I don’t [prescribe] steroids as much. Even if it’s rare, I don’t think [steroids] are as benign as other doctors. I avoid antibiotics if possible.

Do you yourself engage in any form of recreation at altitude? How has the altitude played a role in your own experience of this?

I didn’t exercise much until I was 40. [Now] I trail run in the summer, which I think is better than road running (‘cave man’ didn’t have completely flat pavement to run on for miles and miles). In the winter, I skin up the mountain almost every morning; [also] mountain biking. 

Ease in to exercise gradually. Exercise half an hour to an hour a day, but do something every day, even if it’s 10 minutes. And don’t get injured.

Doc PJ also has a handout he most often refers his patients and visitors at High Country Health to, here.

robert-ebert-santos

Roberto Santos is from the remote island of Saipan, in the Commonwealth of the Northern Mariana Islands. He has since lived in Japan and the Hawaiian Islands, and has made Colorado his current home, where he is a web developer, musician, avid outdoorsman and prolific reader. When he is not developing applications and graphics, you can find him performing with the Denver Philharmonic Orchestra, snowboarding Vail or Keystone, soaking in hot springs, or reading non-fiction at a brewery.

High Country Healthcare’s Guide to Altitude and Acclimatization

Welcome to Summit County! At the high elevations of the Colorado Mountains, everyone is affected by altitude to some degree. As you go to higher altitudes, the barometric pressure decreases, the air is thinner and less oxygen is available. The air is also dryer and the ultraviolet rays from the sun are stronger. At elevations of 8,000 plus feet your body responds by breathing faster and more deeply, resulting in shortness of breath, especially on exertion. Many people develop mild symptoms of headache, nausea, trouble sleeping, and unusual tiredness, which we call acute mountain sickness or AMS. These symptoms usually go away in a day or two. If symptoms are severe, persist or worse, you should consult a doctor. A short visit to a physician may save the rest of your vacation.

A more serious condition is called high altitude pulmonary edema or HAPE. This condition is recognized by a wet cough, increasing shortness of breath, and the feeling of fluid building up in your lungs. Other symptoms may include disorientation or confusion. If you feel any of these symptoms developing you need to seek medical attention immediately. HAPE is easy to treat but can be life threatening if left unattended.

The effects of high altitude can be decreased by following these recommendations:

  • Increase Fluid Intake – drink two or three times more fluid than usual, water and juices are best; adequate hydration is the key to preventing altitude illness. You should drink enough fluids to urinate approximately every two hours.
  • Avoid alcohol and minimize caffeine on your day of arrival and one to two days thereafter; be very careful if consuming alcohol, and remember, at this altitude, you may be much more sensitive to the effects of alcohol and sedatives (caffeine and alcohol are dehydrating).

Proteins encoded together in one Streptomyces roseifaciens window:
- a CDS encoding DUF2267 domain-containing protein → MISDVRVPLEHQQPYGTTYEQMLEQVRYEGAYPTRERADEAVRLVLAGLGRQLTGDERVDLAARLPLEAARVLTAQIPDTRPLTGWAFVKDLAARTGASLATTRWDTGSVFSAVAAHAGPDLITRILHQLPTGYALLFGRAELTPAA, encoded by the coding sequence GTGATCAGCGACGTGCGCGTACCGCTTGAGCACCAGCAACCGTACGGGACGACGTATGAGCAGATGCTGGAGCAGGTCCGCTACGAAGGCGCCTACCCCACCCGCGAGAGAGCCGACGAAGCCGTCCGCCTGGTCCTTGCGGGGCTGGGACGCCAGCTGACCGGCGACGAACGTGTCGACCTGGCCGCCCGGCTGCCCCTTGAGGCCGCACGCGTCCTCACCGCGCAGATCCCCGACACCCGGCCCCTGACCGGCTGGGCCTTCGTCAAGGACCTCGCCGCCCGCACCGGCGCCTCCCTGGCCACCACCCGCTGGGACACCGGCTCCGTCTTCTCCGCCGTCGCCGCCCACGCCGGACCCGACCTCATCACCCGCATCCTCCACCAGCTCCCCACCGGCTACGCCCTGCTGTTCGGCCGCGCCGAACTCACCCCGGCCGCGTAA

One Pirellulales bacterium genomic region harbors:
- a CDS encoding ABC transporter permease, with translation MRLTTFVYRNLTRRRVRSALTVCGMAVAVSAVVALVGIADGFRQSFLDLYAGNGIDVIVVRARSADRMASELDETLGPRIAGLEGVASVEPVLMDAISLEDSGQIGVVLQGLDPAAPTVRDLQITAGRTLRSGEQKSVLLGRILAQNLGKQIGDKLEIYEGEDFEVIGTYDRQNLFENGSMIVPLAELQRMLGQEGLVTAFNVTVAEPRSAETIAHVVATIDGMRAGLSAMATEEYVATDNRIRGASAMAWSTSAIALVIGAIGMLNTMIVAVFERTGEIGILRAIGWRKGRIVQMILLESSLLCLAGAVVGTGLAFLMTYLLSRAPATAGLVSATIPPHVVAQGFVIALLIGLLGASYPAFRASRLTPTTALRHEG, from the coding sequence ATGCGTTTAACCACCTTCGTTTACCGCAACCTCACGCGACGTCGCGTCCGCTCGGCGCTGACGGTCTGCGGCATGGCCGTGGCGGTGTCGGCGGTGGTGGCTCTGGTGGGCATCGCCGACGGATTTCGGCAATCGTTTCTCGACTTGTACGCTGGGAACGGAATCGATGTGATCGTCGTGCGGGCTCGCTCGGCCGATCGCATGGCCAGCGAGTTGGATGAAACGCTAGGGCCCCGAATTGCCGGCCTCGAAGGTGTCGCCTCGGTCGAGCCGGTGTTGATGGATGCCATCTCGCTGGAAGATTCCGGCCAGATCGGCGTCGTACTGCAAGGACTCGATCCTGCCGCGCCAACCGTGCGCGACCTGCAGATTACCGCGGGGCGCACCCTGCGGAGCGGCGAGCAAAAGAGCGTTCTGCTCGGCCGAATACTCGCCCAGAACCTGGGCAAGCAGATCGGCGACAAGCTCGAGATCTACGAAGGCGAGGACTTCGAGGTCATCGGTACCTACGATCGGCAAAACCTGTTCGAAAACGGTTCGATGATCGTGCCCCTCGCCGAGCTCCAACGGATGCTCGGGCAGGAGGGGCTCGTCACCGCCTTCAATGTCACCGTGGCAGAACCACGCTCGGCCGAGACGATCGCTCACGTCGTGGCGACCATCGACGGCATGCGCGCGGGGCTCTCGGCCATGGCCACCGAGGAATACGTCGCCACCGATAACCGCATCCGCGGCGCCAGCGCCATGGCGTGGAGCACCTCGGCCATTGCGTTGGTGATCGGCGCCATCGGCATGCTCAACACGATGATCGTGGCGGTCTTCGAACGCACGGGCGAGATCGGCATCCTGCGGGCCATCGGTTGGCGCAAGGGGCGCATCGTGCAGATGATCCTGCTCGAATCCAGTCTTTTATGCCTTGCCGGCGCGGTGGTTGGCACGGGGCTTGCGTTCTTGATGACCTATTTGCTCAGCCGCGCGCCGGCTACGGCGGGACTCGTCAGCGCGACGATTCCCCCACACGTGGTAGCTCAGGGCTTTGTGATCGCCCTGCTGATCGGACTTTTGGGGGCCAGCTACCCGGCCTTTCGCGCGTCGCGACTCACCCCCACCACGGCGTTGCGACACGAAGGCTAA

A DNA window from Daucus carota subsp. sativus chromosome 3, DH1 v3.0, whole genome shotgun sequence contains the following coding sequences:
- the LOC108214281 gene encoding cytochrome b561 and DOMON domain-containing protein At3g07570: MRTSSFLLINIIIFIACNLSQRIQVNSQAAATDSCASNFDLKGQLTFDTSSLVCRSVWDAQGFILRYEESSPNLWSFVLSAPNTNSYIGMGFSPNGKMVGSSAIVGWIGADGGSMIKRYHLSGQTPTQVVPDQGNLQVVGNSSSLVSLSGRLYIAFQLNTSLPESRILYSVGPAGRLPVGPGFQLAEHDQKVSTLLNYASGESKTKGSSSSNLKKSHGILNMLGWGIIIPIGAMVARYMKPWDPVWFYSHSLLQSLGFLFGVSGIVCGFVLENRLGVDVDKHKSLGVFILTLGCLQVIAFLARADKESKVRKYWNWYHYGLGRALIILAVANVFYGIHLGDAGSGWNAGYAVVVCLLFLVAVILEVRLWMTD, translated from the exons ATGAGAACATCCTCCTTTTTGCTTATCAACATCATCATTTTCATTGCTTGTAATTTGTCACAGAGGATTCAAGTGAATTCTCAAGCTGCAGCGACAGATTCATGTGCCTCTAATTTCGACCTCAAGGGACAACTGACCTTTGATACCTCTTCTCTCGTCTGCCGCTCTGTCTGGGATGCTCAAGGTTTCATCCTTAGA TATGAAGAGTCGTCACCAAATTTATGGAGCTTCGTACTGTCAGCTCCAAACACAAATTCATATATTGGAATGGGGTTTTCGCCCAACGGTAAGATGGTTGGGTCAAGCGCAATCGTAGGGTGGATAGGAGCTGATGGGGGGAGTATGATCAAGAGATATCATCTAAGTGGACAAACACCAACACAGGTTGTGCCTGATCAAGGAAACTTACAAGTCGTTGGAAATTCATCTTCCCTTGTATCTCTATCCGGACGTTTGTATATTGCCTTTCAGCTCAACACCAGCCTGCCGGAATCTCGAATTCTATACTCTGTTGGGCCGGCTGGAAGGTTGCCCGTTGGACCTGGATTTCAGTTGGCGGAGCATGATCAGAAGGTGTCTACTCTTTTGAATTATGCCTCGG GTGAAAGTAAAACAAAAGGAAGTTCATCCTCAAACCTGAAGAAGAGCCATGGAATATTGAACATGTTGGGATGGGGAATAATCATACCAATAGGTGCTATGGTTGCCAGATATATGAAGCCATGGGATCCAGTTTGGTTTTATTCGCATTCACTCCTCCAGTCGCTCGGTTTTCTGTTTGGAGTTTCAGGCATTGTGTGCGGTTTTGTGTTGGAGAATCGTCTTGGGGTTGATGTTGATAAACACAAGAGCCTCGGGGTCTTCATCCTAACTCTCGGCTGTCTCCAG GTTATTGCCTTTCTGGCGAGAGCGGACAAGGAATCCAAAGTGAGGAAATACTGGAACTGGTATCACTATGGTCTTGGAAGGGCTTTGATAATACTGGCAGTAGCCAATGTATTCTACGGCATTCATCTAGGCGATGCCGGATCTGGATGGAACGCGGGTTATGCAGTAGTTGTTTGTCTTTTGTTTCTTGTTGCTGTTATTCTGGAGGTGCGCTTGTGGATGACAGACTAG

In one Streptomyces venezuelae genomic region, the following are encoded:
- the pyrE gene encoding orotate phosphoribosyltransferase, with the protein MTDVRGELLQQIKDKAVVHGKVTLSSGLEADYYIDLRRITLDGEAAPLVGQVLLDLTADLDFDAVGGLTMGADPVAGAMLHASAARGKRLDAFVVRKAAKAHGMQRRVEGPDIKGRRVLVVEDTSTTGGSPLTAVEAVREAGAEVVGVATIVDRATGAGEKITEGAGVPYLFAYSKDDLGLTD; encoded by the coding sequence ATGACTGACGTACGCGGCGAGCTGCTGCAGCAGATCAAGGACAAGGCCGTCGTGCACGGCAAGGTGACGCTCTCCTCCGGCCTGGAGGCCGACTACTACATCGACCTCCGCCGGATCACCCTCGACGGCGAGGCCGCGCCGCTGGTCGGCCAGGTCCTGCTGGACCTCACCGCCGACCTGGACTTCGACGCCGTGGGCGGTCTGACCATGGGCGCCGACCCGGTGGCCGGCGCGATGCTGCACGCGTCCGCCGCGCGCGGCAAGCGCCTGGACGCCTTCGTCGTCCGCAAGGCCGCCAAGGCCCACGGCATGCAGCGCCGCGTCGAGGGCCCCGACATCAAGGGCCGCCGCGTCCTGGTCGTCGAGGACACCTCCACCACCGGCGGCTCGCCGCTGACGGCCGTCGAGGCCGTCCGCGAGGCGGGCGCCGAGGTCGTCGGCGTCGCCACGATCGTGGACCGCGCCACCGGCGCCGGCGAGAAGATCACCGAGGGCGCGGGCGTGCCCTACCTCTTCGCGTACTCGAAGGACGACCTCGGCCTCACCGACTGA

• Decrease salt intake – salt causes your body to retain fluid (edema), which increases the severity of altitude illness.
  • Eat frequent small meals high in carbohydrates, low in fat, and low in protein.
  • Moderate physical activity and get plenty of rest.
  • Medications and oxygen can help you feel much better. Diamox is a prescription drug which prevents the unpleasant symptoms for many people. Recent experience suggests that a small dose of Diamox suffices: 125 mgs in the morning before you arrive at altitude, again that evening, and each morning and night for two days after arrival. It is generally a well tolerated medicine with few side effects. It should not be taken by anyone who is allergic to the sulfa class of medicines. Some people may experience a tingling sensation in their fingers, toes and around their mouth. You may also notice a subtle change in your sense of taste; especially carbonated beverages may taste flat. As with any medication, take only as directed and discuss any potential side effects with your physician.
  • Studies have shown that spending 1 -2 nights at a modest altitude of 5000 – 6000 feet decreases symptoms when you go higher.
  • The effects of the sun are also much stronger at high altitudes, even in cold weather! Be sure to use sunscreen of at least SPF 15 to avoid sunburn.
  • Have fun and enjoy the mountains!

**This was taken from a handout provided by Dr. C. Louis Perrinjaquet at High Country Healthcare in Summit County, Colorado.**

The Legacy of the Mountain Guru: Prof. Dr. Gustavo Zubieta-Castillo

We’ve published a series of accounts from Dr. Chris’s recent attendance at the 7th Annual Chronic Hypoxia conference in La Paz, Bolivia , conducted by Dr. Gustavo Zubieta-Castillo. He is one of the world’s leading experts of altitude medicine and Dr. Chris’s collaboration and contact with him has added literally phenomenal insight into our own high altitude research.

Dr. Chris “en Teleférico” with fellow altitude researchers Vanessa Moncada, Diana Alcantara Zapata, Dzhunusova G. S., Oscar Murillo, and Alex Murillo. Photo courtesty of Dr. Zubieta-Castillo.